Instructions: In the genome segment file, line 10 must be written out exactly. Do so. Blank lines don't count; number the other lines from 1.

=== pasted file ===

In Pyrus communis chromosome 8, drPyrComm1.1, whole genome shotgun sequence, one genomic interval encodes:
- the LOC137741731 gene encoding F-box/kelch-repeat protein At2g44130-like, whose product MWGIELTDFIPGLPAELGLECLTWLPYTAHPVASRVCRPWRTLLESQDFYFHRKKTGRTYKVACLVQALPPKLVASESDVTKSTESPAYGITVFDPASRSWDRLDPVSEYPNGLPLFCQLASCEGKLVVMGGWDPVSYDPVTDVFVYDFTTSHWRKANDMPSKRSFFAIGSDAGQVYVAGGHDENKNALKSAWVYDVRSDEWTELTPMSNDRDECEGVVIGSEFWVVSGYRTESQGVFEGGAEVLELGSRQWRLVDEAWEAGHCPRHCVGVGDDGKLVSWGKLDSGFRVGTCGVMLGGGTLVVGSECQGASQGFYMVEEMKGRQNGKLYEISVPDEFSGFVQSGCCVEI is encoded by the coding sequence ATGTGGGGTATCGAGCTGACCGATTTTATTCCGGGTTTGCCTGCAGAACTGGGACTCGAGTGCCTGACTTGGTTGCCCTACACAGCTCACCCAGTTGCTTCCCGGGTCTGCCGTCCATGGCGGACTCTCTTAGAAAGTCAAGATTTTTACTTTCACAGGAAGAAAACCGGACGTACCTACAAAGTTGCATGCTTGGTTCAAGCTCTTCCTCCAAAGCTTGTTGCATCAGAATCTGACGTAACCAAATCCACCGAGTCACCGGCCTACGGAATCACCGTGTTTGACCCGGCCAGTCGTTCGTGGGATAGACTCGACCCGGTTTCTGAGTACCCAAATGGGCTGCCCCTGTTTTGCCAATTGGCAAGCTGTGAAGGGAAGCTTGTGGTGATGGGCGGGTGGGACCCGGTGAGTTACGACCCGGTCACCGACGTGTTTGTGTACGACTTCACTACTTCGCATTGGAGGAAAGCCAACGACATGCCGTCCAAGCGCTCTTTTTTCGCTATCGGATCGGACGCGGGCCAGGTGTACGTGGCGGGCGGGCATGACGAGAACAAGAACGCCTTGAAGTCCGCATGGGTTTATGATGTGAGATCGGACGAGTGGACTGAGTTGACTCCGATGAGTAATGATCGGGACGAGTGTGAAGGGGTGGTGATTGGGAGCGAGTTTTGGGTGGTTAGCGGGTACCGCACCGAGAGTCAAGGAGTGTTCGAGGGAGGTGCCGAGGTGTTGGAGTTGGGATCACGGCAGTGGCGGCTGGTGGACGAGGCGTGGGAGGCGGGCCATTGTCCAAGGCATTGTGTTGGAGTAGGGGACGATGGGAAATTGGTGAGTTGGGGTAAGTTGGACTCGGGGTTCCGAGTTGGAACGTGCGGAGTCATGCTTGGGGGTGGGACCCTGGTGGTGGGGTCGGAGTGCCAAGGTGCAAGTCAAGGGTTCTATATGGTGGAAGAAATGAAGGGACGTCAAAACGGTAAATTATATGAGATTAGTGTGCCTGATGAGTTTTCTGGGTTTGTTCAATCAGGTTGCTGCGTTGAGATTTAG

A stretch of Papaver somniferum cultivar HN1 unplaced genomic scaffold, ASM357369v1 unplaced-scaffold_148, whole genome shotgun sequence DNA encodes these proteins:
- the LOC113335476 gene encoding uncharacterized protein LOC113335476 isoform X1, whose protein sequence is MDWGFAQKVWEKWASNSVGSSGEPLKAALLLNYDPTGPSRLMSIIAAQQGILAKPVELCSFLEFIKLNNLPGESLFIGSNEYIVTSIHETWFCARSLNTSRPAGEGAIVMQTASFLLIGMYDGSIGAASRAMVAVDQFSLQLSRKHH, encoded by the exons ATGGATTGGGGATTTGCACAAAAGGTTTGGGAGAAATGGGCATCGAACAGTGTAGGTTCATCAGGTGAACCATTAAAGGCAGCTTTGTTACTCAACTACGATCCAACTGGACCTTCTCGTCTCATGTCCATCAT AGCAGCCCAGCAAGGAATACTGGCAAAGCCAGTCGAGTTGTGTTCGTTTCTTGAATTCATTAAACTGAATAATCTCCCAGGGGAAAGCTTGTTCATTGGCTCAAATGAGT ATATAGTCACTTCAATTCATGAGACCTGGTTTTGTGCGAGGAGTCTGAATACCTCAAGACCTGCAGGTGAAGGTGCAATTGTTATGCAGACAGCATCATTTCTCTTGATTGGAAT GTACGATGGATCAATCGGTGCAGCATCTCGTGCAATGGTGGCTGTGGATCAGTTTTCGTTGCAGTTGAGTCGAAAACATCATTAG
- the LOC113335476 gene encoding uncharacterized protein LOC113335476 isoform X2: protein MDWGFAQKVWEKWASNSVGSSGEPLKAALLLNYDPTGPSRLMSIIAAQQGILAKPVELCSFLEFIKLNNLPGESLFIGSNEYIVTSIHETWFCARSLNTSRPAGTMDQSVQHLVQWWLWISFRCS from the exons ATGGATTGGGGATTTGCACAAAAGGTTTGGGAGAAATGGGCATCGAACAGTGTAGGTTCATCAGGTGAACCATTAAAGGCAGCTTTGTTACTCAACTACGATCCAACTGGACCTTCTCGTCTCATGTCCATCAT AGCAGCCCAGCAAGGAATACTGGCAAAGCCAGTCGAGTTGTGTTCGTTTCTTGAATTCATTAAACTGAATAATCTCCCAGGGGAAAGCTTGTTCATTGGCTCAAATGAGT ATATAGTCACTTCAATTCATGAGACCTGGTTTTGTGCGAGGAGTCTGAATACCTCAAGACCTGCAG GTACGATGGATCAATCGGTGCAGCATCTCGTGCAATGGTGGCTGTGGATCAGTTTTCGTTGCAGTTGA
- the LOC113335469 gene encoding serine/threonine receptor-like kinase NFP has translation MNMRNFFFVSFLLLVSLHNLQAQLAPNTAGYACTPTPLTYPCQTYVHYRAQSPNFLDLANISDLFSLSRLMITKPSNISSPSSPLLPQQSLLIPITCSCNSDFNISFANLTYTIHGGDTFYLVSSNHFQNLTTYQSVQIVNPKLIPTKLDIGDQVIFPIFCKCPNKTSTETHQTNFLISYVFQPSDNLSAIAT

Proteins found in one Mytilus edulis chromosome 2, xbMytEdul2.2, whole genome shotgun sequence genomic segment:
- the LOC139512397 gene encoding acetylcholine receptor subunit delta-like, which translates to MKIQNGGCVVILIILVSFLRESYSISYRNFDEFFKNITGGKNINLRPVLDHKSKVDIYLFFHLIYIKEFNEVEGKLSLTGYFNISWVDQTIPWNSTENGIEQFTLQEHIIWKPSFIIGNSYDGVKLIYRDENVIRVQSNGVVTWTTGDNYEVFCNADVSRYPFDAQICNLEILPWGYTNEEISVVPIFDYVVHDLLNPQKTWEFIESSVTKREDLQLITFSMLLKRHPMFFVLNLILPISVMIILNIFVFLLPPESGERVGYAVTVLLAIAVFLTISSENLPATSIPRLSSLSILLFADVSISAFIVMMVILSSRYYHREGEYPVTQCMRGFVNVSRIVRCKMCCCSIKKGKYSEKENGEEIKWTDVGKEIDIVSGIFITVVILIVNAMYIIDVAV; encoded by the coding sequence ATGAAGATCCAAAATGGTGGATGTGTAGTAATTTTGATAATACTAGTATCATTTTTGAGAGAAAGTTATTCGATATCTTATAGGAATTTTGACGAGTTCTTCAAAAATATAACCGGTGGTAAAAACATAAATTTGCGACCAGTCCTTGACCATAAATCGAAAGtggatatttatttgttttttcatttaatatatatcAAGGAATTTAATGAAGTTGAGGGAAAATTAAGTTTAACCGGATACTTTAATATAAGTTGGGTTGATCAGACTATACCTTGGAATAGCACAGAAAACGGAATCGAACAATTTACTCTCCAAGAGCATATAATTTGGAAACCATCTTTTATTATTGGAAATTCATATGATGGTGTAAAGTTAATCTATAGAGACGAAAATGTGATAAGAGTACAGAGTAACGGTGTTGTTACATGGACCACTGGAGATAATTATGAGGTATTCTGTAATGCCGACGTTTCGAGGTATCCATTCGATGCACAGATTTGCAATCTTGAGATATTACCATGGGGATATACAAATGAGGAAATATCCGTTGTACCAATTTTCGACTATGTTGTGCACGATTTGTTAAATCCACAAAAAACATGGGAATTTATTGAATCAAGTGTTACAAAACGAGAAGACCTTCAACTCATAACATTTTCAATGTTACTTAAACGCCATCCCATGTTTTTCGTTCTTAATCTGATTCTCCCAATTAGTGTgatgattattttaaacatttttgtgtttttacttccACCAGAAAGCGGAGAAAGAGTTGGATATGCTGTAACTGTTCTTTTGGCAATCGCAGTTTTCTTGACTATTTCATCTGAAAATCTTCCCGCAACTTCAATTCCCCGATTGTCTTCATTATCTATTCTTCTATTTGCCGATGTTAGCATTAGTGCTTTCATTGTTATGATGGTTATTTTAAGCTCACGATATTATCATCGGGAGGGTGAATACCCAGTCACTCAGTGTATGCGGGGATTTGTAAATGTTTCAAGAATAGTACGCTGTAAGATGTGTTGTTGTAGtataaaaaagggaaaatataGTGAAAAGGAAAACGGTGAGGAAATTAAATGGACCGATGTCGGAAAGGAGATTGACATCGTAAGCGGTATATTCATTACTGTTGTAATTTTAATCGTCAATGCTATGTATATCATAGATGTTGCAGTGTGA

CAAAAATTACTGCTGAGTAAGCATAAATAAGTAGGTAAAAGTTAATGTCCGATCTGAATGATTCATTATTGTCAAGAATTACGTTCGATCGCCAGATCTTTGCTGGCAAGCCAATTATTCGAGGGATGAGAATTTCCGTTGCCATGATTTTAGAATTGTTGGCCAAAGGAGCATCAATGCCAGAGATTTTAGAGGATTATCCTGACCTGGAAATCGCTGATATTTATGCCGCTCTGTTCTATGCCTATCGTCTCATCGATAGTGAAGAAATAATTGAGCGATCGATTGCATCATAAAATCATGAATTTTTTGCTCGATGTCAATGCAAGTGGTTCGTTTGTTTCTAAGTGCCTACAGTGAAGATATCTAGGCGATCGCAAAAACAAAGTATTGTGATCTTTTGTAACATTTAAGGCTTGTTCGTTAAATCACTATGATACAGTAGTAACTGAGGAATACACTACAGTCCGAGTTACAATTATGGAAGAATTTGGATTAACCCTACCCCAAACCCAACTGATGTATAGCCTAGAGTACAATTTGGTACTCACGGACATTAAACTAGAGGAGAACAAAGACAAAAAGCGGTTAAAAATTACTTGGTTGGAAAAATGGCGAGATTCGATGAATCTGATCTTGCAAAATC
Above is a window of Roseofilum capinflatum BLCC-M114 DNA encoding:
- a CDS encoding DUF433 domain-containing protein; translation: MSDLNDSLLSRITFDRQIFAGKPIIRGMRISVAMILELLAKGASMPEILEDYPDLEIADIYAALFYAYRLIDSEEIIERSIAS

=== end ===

Above is a window of Roseofilum capinflatum BLCC-M114 DNA encoding: